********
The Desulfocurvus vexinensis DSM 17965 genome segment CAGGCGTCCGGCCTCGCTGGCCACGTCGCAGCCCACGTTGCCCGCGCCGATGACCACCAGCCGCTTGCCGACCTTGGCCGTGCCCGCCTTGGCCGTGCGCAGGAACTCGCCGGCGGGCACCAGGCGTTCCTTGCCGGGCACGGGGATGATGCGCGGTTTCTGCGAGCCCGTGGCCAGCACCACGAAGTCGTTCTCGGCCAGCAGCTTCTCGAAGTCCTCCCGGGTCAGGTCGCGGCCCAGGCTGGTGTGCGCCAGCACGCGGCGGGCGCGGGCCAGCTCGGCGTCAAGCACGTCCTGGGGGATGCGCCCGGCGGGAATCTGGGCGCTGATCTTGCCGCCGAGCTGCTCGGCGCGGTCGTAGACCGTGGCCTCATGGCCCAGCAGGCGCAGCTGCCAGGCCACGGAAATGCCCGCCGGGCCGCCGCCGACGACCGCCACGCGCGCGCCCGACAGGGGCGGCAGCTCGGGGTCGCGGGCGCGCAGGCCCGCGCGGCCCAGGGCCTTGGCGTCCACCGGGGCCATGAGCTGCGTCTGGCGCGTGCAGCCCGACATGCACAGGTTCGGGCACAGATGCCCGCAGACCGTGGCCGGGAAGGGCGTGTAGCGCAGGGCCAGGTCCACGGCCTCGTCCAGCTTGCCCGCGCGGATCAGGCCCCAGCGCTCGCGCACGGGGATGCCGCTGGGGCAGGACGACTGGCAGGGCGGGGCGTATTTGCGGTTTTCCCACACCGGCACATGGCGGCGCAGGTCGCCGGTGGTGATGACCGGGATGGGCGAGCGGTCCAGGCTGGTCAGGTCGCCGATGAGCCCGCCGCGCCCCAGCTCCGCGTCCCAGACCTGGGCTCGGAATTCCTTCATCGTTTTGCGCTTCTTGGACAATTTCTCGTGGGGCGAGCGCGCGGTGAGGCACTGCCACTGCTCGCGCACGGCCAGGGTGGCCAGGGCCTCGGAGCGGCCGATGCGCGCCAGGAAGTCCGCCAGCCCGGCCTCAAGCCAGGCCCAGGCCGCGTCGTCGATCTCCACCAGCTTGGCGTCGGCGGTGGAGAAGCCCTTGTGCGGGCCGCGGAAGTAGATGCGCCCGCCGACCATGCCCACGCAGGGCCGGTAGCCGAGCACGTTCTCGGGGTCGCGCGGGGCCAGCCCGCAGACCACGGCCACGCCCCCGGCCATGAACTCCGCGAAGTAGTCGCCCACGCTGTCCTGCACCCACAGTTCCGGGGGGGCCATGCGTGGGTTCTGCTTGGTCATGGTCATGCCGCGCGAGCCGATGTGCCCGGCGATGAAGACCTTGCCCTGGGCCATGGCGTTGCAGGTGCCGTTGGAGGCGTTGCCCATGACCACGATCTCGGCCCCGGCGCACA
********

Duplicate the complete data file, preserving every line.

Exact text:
The Desulfocurvus vexinensis DSM 17965 genome segment CAGGCGTCCGGCCTCGCTGGCCACGTCGCAGCCCACGTTGCCCGCGCCGATGACCACCAGCCGCTTGCCGACCTTGGCCGTGCCCGCCTTGGCCGTGCGCAGGAACTCGCCGGCGGGCACCAGGCGTTCCTTGCCGGGCACGGGGATGATGCGCGGTTTCTGCGAGCCCGTGGCCAGCACCACGAAGTCGTTCTCGGCCAGCAGCTTCTCGAAGTCCTCCCGGGTCAGGTCGCGGCCCAGGCTGGTGTGCGCCAGCACGCGGCGGGCGCGGGCCAGCTCGGCGTCAAGCACGTCCTGGGGGATGCGCCCGGCGGGAATCTGGGCGCTGATCTTGCCGCCGAGCTGCTCGGCGCGGTCGTAGACCGTGGCCTCATGGCCCAGCAGGCGCAGCTGCCAGGCCACGGAAATGCCCGCCGGGCCGCCGCCGACGACCGCCACGCGCGCGCCCGACAGGGGCGGCAGCTCGGGGTCGCGGGCGCGCAGGCCCGCGCGGCCCAGGGCCTTGGCGTCCACCGGGGCCATGAGCTGCGTCTGGCGCGTGCAGCCCGACATGCACAGGTTCGGGCACAGATGCCCGCAGACCGTGGCCGGGAAGGGCGTGTAGCGCAGGGCCAGGTCCACGGCCTCGTCCAGCTTGCCCGCGCGGATCAGGCCCCAGCGCTCGCGCACGGGGATGCCGCTGGGGCAGGACGACTGGCAGGGCGGGGCGTATTTGCGGTTTTCCCACACCGGCACATGGCGGCGCAGGTCGCCGGTGGTGATGACCGGGATGGGCGAGCGGTCCAGGCTGGTCAGGTCGCCGATGAGCCCGCCGCGCCCCAGCTCCGCGTCCCAGACCTGGGCTCGGAATTCCTTCATCGTTTTGCGCTTCTTGGACAATTTCTCGTGGGGCGAGCGCGCGGTGAGGCACTGCCACTGCTCGCGCACGGCCAGGGTGGCCAGGGCCTCGGAGCGGCCGATGCGCGCCAGGAAGTCCGCCAGCCCGGCCTCAAGCCAGGCCCAGGCCGCGTCGTCGATCTCCACCAGCTTGGCGTCGGCGGTGGAGAAGCCCTTGTGCGGGCCGCGGAAGTAGATGCGCCCGCCGACCATGCCCACGCAGGGCCGGTAGCCGAGCACGTTCTCGGGGTCGCGCGGGGCCAGCCCGCAGACCACGGCCACGCCCCCGGCCATGAACTCCGCGAAGTAGTCGCCCACGCTGTCCTGCACCCACAGTTCCGGGGGGGCCATGCGTGGGTTCTGCTTGGTCATGGTCATGCCGCGCGAGCCGATGTGCCCGGCGATGAAGACCTTGCCCTGGGCCATGGCGTTGCAGGTGCCGTTGGAGGCGTTGCCCATGACCACGATCTCGGCCCCGGCGCACA